There are a plenty of positives to be found in Dark Blue, not least a first-rate performance from Kurt Russell, but it’s fatally undermined by the attempts of David Ayer (adapting James Ellroy’s original story written for film) to reposition events against the backdrop of the Rodney King verdict and the LA Riots. The result reads as your typical ivory-castle manoeuvre of striving for real-world resonance but succeeding only in drawing attention to the artifice of the genre, the characters, the plotting, and the big-name actors. Positioned as another police corruption drama from the writer of L.A. Confidential, it’s an engrossing movie. As a piece of socio-political commentary, it’s an abject failure.
Ellroy said Ayer entirely rewrote his screenplay The Plague Season, set during the Watts Riots (namechecked by Russell’s character here), which certainly explains some of Dark Blue’s less subtle strokes. It also points the finger of blame for its most egregious decision squarely at the Suicide Squad, Sabotage and Bright director. Dark Blue received significant acclaim from some quarters, not only for Russell’s turn, but also its tackling of police corruption and inherent racism. The movie’s box-office failure – the second in a trio of Ron Shelton bombs following Play it to the Bone and preceding Hollywood Homicide that rather did for his career – was even seen as a badge of pride, that it was too smart and uncompromising to garner wider appeal.
Time Out’s Tom Charity suggested Dark Blue “effectively counterpoints history and histrionics, psychological drama and social melodrama”. No, that rather sounds like a jarring clash of styles and content to me, and it is. Spike Lee – Dark Blue utilises regular Lee composer Terence Blanchard – would particularly fall prone to such laboured, sledge-hammer reaches for concrete touchstones, usually as here, by inserted footage or images, as a means to “legitimise” his material (but most often simply emphasising how embarrassing his rambling, semi-coherent tracts are). The Rodney King verdict is only ever a distraction from the bones of the story Dark Blue is telling, lacking the maturity – surprising I know, coming from Ayer – to interweave genre staples with actual brewing racial tensions in a sensitive or germane way.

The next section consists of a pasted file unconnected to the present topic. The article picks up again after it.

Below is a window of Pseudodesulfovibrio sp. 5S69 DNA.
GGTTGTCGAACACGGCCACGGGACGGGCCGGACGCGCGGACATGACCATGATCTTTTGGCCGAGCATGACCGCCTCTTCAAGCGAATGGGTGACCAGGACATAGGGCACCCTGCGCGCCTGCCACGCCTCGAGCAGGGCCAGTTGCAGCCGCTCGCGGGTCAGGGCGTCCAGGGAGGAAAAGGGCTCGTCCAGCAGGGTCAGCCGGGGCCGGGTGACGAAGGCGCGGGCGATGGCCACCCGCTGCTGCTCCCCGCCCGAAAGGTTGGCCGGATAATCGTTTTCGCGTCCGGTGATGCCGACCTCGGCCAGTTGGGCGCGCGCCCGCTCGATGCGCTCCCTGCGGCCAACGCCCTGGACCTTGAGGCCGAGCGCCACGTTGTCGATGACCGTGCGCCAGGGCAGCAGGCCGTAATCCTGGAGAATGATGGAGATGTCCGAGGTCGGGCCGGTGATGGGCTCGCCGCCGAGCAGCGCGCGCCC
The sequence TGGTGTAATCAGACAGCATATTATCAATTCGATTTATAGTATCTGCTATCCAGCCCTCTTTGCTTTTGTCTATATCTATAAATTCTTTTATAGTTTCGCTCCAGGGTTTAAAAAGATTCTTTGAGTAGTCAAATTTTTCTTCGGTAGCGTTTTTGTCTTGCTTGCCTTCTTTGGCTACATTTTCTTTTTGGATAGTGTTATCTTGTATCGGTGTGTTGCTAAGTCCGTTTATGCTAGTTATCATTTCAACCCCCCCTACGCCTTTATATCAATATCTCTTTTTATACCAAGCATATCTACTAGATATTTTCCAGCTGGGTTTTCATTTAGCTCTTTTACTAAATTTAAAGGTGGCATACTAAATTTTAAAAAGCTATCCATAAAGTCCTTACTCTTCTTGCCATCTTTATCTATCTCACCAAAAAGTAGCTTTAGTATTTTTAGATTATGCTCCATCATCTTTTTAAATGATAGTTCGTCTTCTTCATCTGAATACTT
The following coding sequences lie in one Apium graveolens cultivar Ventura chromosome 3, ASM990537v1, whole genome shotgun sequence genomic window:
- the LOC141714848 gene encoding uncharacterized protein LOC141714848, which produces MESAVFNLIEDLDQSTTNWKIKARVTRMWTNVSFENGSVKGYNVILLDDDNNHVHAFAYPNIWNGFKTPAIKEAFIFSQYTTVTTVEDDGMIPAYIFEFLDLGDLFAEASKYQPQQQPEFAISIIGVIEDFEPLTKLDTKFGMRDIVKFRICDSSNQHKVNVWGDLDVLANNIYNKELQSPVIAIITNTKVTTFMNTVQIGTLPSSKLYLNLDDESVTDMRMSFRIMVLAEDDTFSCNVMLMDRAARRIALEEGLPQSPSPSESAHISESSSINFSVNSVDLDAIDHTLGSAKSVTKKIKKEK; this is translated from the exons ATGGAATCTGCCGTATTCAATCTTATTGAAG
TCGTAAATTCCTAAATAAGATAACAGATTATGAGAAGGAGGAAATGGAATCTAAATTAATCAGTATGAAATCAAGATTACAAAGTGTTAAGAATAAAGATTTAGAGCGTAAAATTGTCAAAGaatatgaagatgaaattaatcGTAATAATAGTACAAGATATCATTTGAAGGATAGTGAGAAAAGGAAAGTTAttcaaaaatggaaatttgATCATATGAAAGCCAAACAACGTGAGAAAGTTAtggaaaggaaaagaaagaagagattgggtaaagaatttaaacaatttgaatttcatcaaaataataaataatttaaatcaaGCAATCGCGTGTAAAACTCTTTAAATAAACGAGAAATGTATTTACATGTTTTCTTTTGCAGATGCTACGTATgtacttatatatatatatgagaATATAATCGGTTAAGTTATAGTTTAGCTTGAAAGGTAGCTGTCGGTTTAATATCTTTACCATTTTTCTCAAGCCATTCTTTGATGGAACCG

As a result, you puzzle at movie star Kurt with his movie-star coif, ranging the streets and telling how it is (from his perspective). It’s a great movie performance, Sergeant Eldon Perry embodying an old-school police ethic with racist, “redneck”, intemperate attitudes. It’s not germane to a serious depiction of the LA Riots, though. Likewise, Michael Michele (Homicide: Life on the Street) and Scott Speedman are introduced having a fling, neither knowing the other represents a threat (Speedman’s Bobby Keough is being reluctantly tutored in the ways of corruption by bad seed Perry, and his uncle is much worse seed Commander Van Meter, played by Brendan Gleeson; Michele’s Sergeant Williamson had an affair with her boss Assistant Chief Holland, played by Ving Rhames, five years earlier, a detail that may be wielded to prevent Holland bringing both Perry and Bobby to book).
These are the broadest of melodramatic beats, (as Charity notes), fine on their own – potentially pluses, even – but you can’t expect them to support docudrama verisimilitude. This is the more evident with further ridiculous twists. Would Van Meter really be so careless as to employ loose-cannon assassins/ criminals Orhard (Kurupt) and Sidwell (Ray Donovan’s Dash Mihok)? He must realise they’ll land him in it eventually. Does he really not think Perry would check out the address he’s been given (the one he’s sent Perry to, in order to have him assassinated)? As for Perry’s climactic coming-clean speech at his promotion, it’s pure fantasy grandstanding (and Kurt delivers accordingly, but that make it no less phoney).
Speedman and Michele are unable to make their characters particularly convincing, and Rhames is imposingly earnest but too underutilised to carry much weight. Gleeson’s outstanding though, whether he’s chewing out Perry for doing his job or menacing Van Meter in a lift. Also present are Mrs Shelton Lolita Davidovich as Perry’s wife (in a rare admission of chickens coming home to roost, Perry tells her to keep the house and moves out instead) and Jonathan Banks, encroaching now on his Breaking Bad career peak as Deputy Chief Barcomb.
This is Russell’s movie, one of his late-period “star” roles (it was mostly ensembles or supporting turns from here on out), and it gives him reams of juicy material as a psyche fashioned through generations of regressive policing: “That one really fucked me up” he reflects glibly at one point (on his own formative experience, having made Keough shoot an innocent man). Shelton does decent work too, even if sports are more his bag. We were at least fortunate it wasn’t Ayer, with his de rigueur grimdark sensibility, who helmed Dark Blue.